Tearing up myths about ACL surgery

 

Kieran Richardson will discuss the non-surgical management of anterior cruciate ligament (ACL) tears when he presents a course in South Australia early next year.

What motivated you to research into the area of non-surgical management for ACL tears?

Having worked in the hospital sector, then moving into an extensive career in private practice, I have long seen the outcomes after elective surgeries such as ACL reconstruction. My interest in ACL tears was really piqued after managing two very distinctively contrasting cases almost simultaneously during my musculoskeletal specialisation training. The first was a young female patient who presented on a four-wheeled walker, in distress and in agony, about four years after her original ACL tear, having undergone five surgeries at that point.

A patient of similar demographics requested my opinion four days after a non-contact mechanism playing sports, without having yet undertaken high-powered imaging. She was adamant that no matter what the scan showed, she was opting for non-surgical management due to friends having poor outcomes from knee surgery—an MRI later confirmed a full thickness ACL tear. We outlined a plan for management, she completed her prescribed home exercise program and returned to field hockey in four months—and has remained symptom-free. This then launched me on an investigative journey into the available scientific data, as well as interviewing world-expert physiotherapist and surgeon researchers in the field.

Why are patients likely always offered surgical care for an ACL tear?

For me, three critical drivers of these trends are beliefs around the ligament itself, current healthcare models and mainstream media. Our understanding of ACL tears has shifted from ‘what does the ACL do as a ligament?’ to ‘what do the best-designed studies show that compare the two groups of attempting to reconstruct the ligament and receiving rehabilitation, versus undertaking physiotherapy and exercise alone?’ We used to think that ACL reconstructive surgery prevented osteoarthritis after an injury; we now have evidence the technique may be increasing the risk (Nordenvall et al 2014, Culvenor et al 2019, Bowes et al 2019). Studies now show that, if left, ACL can heal, and has a high intrinsic healing capacity (Ihara et al 1994, Fujimoto et al 2002, Costa-Paz et al 2012, Ihara & Kawano 2017)

In Australia at least, where we have the highest rates of reconstruction in the world, our public and private healthcare models are set up to speed-up and fund early MRI, surgical opinion and surgery. Physiotherapy and exercise as ‘treatment and management’ of ACL tears is not routinely advertised, funded or recommended through government systems or private insurance companies, so both clinicians and patients are unaware of the quality of the research for the intervention they may receive.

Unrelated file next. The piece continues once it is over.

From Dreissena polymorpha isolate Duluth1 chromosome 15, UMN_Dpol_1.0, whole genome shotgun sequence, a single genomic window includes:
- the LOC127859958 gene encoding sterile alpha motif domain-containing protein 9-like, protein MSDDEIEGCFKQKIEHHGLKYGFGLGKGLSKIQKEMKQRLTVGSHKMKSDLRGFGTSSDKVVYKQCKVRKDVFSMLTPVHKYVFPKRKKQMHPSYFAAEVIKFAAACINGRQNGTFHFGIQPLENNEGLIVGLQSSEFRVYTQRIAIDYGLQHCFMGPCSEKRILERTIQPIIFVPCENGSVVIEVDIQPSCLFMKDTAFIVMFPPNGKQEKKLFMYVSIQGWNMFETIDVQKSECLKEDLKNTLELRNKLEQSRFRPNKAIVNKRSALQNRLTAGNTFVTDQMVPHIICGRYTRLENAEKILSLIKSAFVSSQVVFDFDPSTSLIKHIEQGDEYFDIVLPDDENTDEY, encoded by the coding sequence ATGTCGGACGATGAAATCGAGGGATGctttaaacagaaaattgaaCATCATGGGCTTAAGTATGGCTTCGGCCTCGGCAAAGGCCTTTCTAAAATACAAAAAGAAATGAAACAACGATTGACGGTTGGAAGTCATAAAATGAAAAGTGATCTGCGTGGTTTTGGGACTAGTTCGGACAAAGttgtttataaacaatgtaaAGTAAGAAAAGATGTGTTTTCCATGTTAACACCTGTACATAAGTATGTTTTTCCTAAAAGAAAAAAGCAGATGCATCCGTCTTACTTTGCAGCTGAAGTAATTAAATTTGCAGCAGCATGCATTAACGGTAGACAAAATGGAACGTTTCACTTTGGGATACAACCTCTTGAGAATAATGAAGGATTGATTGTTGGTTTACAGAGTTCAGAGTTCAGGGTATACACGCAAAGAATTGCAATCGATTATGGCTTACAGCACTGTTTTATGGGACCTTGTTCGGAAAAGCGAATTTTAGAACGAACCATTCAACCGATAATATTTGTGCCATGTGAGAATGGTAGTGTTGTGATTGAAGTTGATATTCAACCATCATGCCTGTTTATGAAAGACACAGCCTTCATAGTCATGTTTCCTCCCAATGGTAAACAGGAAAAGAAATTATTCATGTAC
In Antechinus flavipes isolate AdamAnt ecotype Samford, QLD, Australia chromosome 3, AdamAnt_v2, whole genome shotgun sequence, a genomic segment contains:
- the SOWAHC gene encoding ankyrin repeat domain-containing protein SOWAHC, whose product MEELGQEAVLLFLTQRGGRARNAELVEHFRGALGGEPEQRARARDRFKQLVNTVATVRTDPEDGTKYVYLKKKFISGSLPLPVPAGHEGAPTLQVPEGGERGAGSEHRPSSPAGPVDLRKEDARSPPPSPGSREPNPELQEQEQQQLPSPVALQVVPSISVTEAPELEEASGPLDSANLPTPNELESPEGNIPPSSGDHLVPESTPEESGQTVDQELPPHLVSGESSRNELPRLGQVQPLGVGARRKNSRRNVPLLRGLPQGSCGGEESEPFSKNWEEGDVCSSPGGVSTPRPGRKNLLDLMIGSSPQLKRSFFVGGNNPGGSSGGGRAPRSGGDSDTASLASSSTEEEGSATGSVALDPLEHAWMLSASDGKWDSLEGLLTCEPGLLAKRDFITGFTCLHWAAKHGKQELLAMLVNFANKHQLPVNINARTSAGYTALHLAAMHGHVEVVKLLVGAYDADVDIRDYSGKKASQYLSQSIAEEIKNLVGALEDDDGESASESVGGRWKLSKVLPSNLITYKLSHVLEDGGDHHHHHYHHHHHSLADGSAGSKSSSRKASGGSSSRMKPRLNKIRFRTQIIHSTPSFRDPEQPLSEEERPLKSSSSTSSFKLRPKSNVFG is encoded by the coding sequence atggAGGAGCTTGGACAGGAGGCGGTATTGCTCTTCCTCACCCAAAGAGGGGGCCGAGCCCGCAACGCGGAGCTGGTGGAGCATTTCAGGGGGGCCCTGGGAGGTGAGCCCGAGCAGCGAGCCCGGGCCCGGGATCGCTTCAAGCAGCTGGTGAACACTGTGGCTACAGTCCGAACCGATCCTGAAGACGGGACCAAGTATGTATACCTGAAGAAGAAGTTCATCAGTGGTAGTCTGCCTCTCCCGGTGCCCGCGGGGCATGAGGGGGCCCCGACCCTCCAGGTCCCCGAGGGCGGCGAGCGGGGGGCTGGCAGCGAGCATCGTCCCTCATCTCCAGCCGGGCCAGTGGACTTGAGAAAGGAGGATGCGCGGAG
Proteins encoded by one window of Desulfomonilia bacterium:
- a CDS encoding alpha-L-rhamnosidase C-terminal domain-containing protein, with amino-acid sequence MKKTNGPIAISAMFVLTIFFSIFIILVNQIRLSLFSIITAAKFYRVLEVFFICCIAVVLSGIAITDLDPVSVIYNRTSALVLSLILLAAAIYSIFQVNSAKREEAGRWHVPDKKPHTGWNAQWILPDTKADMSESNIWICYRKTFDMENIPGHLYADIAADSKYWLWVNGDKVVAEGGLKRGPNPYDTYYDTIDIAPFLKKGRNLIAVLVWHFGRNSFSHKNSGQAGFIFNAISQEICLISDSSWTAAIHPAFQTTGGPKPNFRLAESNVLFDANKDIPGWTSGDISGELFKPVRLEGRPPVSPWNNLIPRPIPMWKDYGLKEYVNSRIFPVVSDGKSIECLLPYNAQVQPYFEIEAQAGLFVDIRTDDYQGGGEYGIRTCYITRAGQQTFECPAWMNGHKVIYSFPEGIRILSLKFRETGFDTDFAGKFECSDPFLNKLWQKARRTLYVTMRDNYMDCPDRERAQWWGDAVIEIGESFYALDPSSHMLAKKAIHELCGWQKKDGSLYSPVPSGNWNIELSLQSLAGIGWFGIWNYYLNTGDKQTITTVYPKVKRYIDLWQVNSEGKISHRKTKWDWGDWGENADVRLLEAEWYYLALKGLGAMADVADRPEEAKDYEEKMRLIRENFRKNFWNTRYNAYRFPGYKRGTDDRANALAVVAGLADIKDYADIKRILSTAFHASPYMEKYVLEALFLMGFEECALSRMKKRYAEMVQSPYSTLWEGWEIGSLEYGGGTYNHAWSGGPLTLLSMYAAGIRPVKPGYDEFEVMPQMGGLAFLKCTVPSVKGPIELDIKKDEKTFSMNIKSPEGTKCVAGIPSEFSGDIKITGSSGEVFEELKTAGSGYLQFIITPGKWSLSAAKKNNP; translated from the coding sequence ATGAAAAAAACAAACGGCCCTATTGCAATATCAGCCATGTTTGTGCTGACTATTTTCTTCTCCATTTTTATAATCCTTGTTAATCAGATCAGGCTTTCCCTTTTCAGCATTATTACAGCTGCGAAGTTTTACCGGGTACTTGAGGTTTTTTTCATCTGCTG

There is a pervading view in mass media of alarmism and devastation when a player injures their knee, with commentators often ‘fearing’ the worst. The emotion follows as the assumption is the athlete has injured their ACL and will require surgery and need nine to 12 months off their sport. This false narrative needs to be replaced with a rational explanation of the most substantive data, and educate players (and the general population) that many can function at the elite level without the need for invasive surgery.

What can participants expect to take away from the course?

Participants will gain a thorough knowledge of the best comparative literature between surgery and exercise therapy for ACL tears, the risks and benefits of either approach and how to carry out a comprehensive management plan for an ACL-injured patient to return to high-level activity—without surgery.

References

ACL tears: non-surgical management course will be held on 8 February 2020 in Kent Town, South Australia. Register at australian.physio/pd.

Kieran Richardson is a Specialist Musculoskeletal Physiotherapist (as awarded by the Australian College of Physiotherapists in 2016) and is the director of Global Specialist Physiotherapy, a consultancy service that provides formal mentoring, latest evidence professional development and second opinions for complex patient presentations to a number of private practices in Australia. He also provides online ACL non-surgical management courses for physiotherapists.
 

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